How much land could a landfill fill, if a landfill could fill land?
Landfills do fill land and Whistler could run into problems with the amount of construction waste wood, drywall, siding, shingles and concrete currently deposited into its dump.
"A considerable amount of wood waste makes its way into the landfill," said David Allen, the Squamish-Lillooet Regional District's waste reduction co-ordinator. "And a lot of that material can be reused."
The SLRD recently received $17,000 from the federal environment ministry to study ways to reduce, reuse and recycle construction, renovation and demolition waste.
Allen said the Whistler landfill tries to encourage recycling by implementing a high tipping fee.
It costs $116 per metric tonne to dump construction waste but the high fee sometimes creates more problems than it solves.
"It's a double-edged sword," he told Pique Newsmagazine . "It can lead to illegal dumping.
"And that's not the best thing for the environment."
A typical 2,000-square-foot house generates about eight metric tonnes of waste during construction.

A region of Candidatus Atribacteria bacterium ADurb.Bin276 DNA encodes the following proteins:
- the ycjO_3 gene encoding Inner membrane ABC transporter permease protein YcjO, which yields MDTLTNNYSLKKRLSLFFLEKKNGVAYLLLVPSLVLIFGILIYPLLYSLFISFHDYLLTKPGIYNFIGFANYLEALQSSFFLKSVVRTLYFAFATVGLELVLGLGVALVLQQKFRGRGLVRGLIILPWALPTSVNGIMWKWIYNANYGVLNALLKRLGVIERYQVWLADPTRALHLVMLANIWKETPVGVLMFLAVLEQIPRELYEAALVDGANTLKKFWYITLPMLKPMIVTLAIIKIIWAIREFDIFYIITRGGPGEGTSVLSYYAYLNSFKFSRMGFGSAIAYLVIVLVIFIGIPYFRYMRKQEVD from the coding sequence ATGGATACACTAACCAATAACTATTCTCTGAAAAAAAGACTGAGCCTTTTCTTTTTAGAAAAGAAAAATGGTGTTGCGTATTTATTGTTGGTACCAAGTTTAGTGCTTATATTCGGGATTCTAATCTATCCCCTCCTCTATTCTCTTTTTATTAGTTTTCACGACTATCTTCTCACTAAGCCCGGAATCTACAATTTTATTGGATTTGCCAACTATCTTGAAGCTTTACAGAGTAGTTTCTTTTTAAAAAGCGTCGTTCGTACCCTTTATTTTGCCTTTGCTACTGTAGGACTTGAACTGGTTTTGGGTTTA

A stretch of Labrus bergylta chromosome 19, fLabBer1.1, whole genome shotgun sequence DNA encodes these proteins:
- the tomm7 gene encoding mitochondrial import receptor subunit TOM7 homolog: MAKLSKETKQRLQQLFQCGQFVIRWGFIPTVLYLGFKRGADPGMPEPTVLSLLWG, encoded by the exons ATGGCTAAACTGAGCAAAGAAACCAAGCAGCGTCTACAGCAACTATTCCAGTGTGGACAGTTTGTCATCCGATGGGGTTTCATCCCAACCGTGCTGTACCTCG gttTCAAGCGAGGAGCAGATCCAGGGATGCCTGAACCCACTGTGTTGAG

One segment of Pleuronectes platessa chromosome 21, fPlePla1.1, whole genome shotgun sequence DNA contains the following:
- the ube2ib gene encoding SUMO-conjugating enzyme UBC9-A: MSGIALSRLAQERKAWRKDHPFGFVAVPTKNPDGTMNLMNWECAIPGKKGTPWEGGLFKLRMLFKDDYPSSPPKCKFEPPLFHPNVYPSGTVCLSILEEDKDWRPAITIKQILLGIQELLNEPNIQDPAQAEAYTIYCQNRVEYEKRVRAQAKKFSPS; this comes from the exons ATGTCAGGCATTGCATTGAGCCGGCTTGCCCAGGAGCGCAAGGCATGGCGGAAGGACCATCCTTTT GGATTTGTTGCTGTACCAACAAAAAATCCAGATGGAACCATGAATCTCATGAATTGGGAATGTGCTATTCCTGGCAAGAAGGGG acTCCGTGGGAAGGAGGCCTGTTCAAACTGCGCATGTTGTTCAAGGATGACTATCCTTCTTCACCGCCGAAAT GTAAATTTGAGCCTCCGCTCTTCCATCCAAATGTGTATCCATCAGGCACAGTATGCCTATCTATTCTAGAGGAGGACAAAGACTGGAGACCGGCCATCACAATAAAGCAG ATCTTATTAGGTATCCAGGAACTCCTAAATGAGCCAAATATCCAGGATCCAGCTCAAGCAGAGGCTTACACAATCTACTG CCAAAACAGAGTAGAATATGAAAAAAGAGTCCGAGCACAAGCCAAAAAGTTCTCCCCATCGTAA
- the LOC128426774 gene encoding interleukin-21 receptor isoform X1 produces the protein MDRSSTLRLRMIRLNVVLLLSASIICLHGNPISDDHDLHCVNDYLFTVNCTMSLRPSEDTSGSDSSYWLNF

According to Wendy Horan, the SLRD's recycling co-ordinator, some thrifty Whistlerites have built houses using materials salvaged from the dump.
Horan said it's easier for contractors to just throw away their waste because they don't know what to do with it.
"There's a lot of waste in this valley," she said.
But according to Allen, the SLRD will be consulting with local contractors, builders and developers this winter to try and find solutions.
"They're an integral part," he said.
The SLRD is also in the midst of a composting study.
Allen said he would like to combine the two studies to create a "complete system" by using wood waste as organic material in the compost.
According to the B.C. Ministry of Water, Land and Air Protection, 25 to 30 per cent of solid waste in municipal landfills is generated by the construction, renovation or demolition sectors.
The SLRD study will take four or five months to be completed.